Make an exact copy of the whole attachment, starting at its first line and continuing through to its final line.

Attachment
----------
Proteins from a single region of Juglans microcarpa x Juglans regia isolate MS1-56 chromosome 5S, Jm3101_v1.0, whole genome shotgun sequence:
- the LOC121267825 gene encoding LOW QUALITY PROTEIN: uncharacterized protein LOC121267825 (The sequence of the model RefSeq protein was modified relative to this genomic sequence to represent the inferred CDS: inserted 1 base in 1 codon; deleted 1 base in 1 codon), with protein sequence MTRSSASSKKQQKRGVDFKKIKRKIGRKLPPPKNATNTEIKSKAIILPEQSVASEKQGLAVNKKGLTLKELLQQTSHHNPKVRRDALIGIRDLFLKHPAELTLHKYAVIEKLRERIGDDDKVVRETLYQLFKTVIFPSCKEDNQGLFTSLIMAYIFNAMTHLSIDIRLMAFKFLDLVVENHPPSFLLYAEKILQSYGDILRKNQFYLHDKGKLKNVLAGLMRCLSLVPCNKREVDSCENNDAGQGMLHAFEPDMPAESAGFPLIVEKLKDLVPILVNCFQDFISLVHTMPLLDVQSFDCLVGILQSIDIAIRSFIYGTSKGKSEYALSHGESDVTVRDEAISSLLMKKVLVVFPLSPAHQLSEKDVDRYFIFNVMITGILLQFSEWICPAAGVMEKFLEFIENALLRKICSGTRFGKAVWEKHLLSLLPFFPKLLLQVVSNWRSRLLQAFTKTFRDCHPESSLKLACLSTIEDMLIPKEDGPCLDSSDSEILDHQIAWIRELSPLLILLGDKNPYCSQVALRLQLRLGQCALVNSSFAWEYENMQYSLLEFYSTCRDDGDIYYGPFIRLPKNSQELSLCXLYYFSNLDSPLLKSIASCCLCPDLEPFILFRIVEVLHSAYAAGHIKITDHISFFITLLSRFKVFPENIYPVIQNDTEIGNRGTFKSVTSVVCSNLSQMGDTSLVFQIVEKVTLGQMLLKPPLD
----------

Proteins from a single region of Juglans microcarpa x Juglans regia isolate MS1-56 chromosome 5S, Jm3101_v1.0, whole genome shotgun sequence:
- the LOC121267825 gene encoding LOW QUALITY PROTEIN: uncharacterized protein LOC121267825 (The sequence of the model RefSeq protein was modified relative to this genomic sequence to represent the inferred CDS: inserted 1 base in 1 codon; deleted 1 base in 1 codon), with protein sequence MTRSSASSKKQQKRGVDFKKIKRKIGRKLPPPKNATNTEIKSKAIILPEQSVASEKQGLAVNKKGLTLKELLQQTSHHNPKVRRDALIGIRDLFLKHPAELTLHKYAVIEKLRERIGDDDKVVRETLYQLFKTVIFPSCKEDNQGLFTSLIMAYIFNAMTHLSIDIRLMAFKFLDLVVENHPPSFLLYAEKILQSYGDILRKNQFYLHDKGKLKNVLAGLMRCLSLVPCNKREVDSCENNDAGQGMLHAFEPDMPAESAGFPLIVEKLKDLVPILVNCFQDFISLVHTMPLLDVQSFDCLVGILQSIDIAIRSFIYGTSKGKSEYALSHGESDVTVRDEAISSLLMKKVLVVFPLSPAHQLSEKDVDRYFIFNVMITGILLQFSEWICPAAGVMEKFLEFIENALLRKICSGTRFGKAVWEKHLLSLLPFFPKLLLQVVSNWRSRLLQAFTKTFRDCHPESSLKLACLSTIEDMLIPKEDGPCLDSSDSEILDHQIAWIRELSPLLILLGDKNPYCSQVALRLQLRLGQCALVNSSFAWEYENMQYSLLEFYSTCRDDGDIYYGPFIRLPKNSQELSLCXLYYFSNLDSPLLKSIASCCLCPDLEPFILFRIVEVLHSAYAAGHIKITDHISFFITLLSRFKVFPENIYPVIQNDTEIGNRGTFKSVTSVVCSNLSQMGDTSLVFQIVEKVTLGQMLLKPPLD